The National Football League (NFL) has sealed a pact to invest $95 million and acquire a 3 percent equity stakes in Fanatics, the world's leading online seller of licensed sports merchandise. The NFL Player Association (NFLPA) and Major League Baseball (MLB) also obtained stakes. The MLB already made an $50 million investment (with 1.5 percent stake), while the NFLPA invested $5 million (with less than a 1 percent stake) in Fanatics.

The Sports Business Journal originally reported the story.

As the online sports retailer's revenue continues to grow, the Fanatics' market value is worth $3.17 billion.

By comparison, according to a report, sports retailer Dick's Sporing Goods has $5.8 billion in market capitalization and generates $7.2 billion in revenue. Entrepreneur Michael Rubin spent $277 million to become a chairman of Fanatics six years ago.

"If you're looking to add billions of dollars in revenue, like the NFL is, you probably have to make some investments to get there," former NFL consumer product chief Frank Vuono said. "It's a smart model for Fanatics, so of course you wonder who else will adopt it. Still, when companies like Starter went public 20 years ago based on their success with the NFL license, we talked about the same kinds of models.

The impact of e-commerce on business model

Thanks to the Internet, e-commerce has changed the way the licensed online sports retailers sell products for professional and collegiate sports leagues, including more than pro sports and college teams, in order to generate revenue. Fanatics has formed a business model and strategy that can grow online sports retailers and increase profit by producing revenue.

"Fanatics is the most disruptive force in licensing for a long time," co-founder of Fermata Partners Kit Walsh said.

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"No one in the licensing business knows what the new model for sports licensing is going to be, but we all know Michael Rubin is investing in it."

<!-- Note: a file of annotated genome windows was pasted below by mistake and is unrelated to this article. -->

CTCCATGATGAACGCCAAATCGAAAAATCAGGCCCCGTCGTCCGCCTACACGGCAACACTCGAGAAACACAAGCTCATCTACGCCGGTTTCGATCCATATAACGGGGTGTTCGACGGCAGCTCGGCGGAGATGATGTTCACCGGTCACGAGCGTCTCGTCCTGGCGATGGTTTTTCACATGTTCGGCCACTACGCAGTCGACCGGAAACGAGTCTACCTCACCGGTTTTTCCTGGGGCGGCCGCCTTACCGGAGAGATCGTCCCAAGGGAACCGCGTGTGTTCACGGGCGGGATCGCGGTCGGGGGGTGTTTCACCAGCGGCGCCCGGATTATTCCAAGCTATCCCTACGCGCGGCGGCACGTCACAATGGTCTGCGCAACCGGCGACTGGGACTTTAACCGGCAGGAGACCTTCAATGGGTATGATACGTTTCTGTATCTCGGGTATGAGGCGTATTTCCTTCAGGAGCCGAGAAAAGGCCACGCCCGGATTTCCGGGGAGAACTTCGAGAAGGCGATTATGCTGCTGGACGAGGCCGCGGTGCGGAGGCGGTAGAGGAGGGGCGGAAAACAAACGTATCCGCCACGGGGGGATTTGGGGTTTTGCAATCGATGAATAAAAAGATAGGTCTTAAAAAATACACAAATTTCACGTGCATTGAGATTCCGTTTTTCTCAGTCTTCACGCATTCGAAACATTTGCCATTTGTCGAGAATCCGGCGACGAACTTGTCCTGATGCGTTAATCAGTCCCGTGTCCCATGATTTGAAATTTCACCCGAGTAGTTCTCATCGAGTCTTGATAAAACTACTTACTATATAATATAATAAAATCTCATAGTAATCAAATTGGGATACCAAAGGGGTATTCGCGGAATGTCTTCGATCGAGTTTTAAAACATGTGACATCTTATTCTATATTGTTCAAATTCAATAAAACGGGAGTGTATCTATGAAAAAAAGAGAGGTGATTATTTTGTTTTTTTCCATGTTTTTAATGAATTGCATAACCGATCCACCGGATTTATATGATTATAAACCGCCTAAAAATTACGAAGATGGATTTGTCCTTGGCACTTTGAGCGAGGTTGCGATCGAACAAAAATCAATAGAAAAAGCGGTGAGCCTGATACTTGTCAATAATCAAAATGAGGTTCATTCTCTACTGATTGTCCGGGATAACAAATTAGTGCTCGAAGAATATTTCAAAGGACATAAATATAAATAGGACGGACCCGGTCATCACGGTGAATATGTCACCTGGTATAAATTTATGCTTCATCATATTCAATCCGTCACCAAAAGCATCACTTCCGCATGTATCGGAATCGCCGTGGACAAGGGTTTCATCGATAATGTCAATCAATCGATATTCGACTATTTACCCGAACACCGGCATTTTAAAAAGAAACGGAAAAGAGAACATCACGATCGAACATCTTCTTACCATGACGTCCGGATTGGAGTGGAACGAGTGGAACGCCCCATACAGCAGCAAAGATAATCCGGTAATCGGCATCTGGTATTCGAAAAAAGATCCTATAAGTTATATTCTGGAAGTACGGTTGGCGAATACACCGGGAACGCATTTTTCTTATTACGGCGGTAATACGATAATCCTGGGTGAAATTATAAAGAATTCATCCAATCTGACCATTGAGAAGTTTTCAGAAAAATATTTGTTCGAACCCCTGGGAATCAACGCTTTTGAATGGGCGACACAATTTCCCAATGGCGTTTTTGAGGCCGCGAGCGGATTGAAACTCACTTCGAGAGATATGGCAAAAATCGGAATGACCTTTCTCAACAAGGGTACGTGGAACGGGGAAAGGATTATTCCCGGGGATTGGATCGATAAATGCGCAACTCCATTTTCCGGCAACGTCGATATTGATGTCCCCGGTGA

Fanatics has embraced a model that helps enhance VF Corporation's licensed business capabilities to manage rights in sports licensing, including the National Basketball Association (NBA), National Hockey League (NHL) and MLB uniform rights. The retailer establishes physical stores for several properties such as NASCAR, Kentucky Derby and among others.

Fanatics' investment in technology and production

Prior to joining Fanatics, Rubin established Global Sports (which would turn into GSI Commerce) in 1998.

While at GSI Commerce, he managed online shop rights to all the major sports leagues and making certain that his company delivered items quicker than competitors that offered a virtual service. In 2011, GSI Commerce was sold to e-Bay for $2.4 billion.

The NFL shows how equity investments can help technology companies such as ESPN, DirectTV and Electronic Arts flourish tremendously. The NFL ownership source told the Journal that Fanatics has a great room to grow by investing in technology and production.

The company is spending more than $100 million within their space.

Fanatics, which has a deal with Under Armour starting in 2020, will produce and supply products to MLB teams with all on-field gears, such as uniforms and game-day and practice outerwear. Those items have been produced by Majestic Athletic, which currently has a deal with Nike for apparel productions. The deal between Majestic Athletic and Nike runs until 2019.

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